Yet, perhaps nothing Kia has done in sports marketing has had the impact of a stunt at the 2011 slam-dunk contest during NBA All-Star weekend: Los Angeles Clippers star Blake Griffin opted to jump over a Kia Optima for a spectacular dunk.

“We got lucky. Everything fell together just perfectly,” says Tim Chaney, director of marketing at Kia.

Not only did the feat garner a lot of media attention, but Kia had a spot running with Griffin’s dunk airing during NBA broadcasts within days. Chaney says it brought an even greater immediate spike in people looking up information online about Kia than the company’s 2011 Super Bowl spot.

“We like being involved in sports and particularly the NBA [because of] the passion that fans bring to it, and that passion carries over into how they view the sponsors of the sport,” Chaney says.

The NBA lost loads of regular-season games due to a labor dispute, but there does not appear to have been much fan backlash. A few reasons are storylines such as Griffin leading the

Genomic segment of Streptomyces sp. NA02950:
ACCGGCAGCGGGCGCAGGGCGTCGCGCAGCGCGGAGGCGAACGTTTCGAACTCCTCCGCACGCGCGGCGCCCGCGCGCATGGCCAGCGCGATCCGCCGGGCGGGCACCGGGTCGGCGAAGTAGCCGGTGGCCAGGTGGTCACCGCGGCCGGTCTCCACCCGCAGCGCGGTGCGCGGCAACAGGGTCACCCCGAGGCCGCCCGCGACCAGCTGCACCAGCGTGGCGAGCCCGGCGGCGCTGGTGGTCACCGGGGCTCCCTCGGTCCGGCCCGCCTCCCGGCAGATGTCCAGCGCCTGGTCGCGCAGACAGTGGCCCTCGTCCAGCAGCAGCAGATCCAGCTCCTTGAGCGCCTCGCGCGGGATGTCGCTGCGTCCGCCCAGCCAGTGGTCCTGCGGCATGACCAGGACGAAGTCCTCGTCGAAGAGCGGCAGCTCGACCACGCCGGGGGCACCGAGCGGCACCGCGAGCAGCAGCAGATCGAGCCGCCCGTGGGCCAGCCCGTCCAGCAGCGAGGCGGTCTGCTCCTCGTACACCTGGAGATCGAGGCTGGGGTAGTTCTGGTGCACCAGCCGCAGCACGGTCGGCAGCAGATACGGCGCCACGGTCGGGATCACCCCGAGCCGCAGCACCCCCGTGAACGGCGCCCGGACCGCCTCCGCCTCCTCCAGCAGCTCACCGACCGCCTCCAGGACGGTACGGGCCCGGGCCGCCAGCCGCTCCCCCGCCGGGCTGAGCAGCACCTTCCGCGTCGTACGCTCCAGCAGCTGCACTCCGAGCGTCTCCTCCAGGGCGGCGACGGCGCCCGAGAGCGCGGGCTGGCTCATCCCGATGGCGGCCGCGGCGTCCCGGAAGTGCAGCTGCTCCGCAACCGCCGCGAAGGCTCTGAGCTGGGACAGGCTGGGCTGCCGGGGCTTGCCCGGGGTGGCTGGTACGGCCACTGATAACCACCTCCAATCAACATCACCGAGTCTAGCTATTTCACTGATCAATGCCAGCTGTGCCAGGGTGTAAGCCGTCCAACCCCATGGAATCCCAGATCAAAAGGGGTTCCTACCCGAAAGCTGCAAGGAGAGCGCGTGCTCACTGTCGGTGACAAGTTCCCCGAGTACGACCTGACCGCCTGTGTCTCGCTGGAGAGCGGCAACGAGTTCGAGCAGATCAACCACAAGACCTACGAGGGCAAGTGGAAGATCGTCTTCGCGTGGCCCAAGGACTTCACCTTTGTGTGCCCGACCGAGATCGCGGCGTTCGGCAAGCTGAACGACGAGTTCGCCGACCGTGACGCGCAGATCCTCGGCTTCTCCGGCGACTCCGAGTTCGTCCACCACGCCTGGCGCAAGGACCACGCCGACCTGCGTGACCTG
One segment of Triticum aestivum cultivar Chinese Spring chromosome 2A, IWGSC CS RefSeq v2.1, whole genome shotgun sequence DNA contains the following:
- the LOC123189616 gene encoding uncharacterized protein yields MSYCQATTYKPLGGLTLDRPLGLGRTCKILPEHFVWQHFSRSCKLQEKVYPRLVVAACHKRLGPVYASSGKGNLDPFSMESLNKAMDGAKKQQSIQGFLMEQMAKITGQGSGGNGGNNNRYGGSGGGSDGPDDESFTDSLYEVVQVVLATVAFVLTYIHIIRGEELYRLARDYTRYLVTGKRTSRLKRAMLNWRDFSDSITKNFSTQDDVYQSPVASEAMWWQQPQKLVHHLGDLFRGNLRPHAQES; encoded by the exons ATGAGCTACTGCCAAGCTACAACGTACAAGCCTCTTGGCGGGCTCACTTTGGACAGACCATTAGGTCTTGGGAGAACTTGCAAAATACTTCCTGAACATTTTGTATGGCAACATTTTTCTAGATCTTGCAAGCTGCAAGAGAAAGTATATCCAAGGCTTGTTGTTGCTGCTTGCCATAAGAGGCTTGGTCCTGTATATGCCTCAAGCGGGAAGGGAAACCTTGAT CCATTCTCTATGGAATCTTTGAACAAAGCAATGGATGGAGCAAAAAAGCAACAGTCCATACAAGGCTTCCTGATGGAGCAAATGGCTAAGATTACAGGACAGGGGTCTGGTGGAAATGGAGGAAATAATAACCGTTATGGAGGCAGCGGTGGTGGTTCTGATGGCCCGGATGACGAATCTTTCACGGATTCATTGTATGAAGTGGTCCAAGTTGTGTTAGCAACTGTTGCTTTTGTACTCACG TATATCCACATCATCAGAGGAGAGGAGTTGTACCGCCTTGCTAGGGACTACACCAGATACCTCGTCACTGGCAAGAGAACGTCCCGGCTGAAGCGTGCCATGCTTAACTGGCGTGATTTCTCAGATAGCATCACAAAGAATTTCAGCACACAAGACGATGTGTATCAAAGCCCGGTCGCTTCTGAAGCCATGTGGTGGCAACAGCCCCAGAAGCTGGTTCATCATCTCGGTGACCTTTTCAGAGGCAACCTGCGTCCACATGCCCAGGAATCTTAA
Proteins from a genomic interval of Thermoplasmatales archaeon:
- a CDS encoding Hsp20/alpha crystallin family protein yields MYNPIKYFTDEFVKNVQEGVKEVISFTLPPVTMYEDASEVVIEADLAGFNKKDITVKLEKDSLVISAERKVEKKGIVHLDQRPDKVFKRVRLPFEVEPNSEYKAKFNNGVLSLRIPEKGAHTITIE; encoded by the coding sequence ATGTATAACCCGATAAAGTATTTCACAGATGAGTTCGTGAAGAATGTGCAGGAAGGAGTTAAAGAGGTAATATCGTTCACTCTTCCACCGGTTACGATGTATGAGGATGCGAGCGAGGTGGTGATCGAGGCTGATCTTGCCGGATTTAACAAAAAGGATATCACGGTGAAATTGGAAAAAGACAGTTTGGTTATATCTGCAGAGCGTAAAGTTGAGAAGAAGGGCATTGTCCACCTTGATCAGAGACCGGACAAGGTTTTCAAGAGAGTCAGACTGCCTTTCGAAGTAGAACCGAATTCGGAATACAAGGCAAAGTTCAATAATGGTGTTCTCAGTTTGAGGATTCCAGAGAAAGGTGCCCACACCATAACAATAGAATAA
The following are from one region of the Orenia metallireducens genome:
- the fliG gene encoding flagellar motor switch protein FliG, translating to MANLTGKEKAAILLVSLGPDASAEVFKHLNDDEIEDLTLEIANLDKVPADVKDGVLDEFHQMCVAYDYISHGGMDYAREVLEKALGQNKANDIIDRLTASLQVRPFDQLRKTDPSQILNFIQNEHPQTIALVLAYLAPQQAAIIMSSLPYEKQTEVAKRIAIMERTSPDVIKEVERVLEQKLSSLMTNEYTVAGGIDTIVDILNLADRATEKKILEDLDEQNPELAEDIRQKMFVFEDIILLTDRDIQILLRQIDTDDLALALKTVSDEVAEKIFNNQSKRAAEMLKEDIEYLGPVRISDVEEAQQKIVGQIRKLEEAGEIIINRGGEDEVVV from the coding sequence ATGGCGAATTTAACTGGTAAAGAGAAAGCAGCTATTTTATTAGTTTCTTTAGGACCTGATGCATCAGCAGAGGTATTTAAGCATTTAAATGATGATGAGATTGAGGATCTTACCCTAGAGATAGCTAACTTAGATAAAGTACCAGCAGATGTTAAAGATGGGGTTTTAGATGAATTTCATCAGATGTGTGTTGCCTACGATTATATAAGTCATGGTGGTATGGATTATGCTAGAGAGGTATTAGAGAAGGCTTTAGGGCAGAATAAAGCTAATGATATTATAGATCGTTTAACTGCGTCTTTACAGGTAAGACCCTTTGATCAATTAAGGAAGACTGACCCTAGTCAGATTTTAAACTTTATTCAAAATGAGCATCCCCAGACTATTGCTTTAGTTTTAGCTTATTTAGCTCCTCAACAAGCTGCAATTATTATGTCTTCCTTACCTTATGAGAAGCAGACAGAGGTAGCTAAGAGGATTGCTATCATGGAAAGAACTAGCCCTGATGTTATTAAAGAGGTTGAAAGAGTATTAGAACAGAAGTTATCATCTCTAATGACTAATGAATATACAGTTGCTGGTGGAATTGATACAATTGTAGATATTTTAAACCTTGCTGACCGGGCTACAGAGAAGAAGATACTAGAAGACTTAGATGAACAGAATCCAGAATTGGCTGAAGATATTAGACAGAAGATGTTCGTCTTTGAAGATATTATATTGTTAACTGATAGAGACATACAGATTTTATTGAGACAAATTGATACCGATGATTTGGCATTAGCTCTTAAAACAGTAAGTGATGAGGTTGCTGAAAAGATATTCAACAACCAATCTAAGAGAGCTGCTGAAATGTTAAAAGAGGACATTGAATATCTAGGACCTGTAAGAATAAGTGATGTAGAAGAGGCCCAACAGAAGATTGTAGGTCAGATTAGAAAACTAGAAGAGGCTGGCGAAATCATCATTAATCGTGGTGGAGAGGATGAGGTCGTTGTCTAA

traditionally woeful Clippers to success and the Miami Heat’s pursuit of a championship with LeBron James.

Through the first 13 games on TNT this season, NBA household ratings were up 66 percent, while the Chicago-Los Angeles Lakers game on Christmas Day gave ESPN its third highest regular-season ratings ever.

Sports also brings communal viewership in bars and college dorms — one that is unlikely to be found with other programming anymore. That does bring a risk of viewers failing to hear an ad amid the hubbub.

But Northwestern, for one, tries to prepare for that with ads that offer compelling visuals and try for other bar-proof tactics. “You have to kind of develop the creative knowing the environment it’s going to run in,” Northwestern’s Dern says.

Over time, digital platforms will continue to impact traditional TV, but sports may weather any storm better than other genres — at least according to Yahoo executive vice president Ross Levinsohn.

“The last bastion of success for traditional TV will be sports,” Levinsohn said in January at an industry event. “There’s nothing like sitting on your couch and watching the game. Because the outcome is always in doubt in sports, you have to watch it live, and because prices are so high, I’m not sure digital is going to get there any time soon.”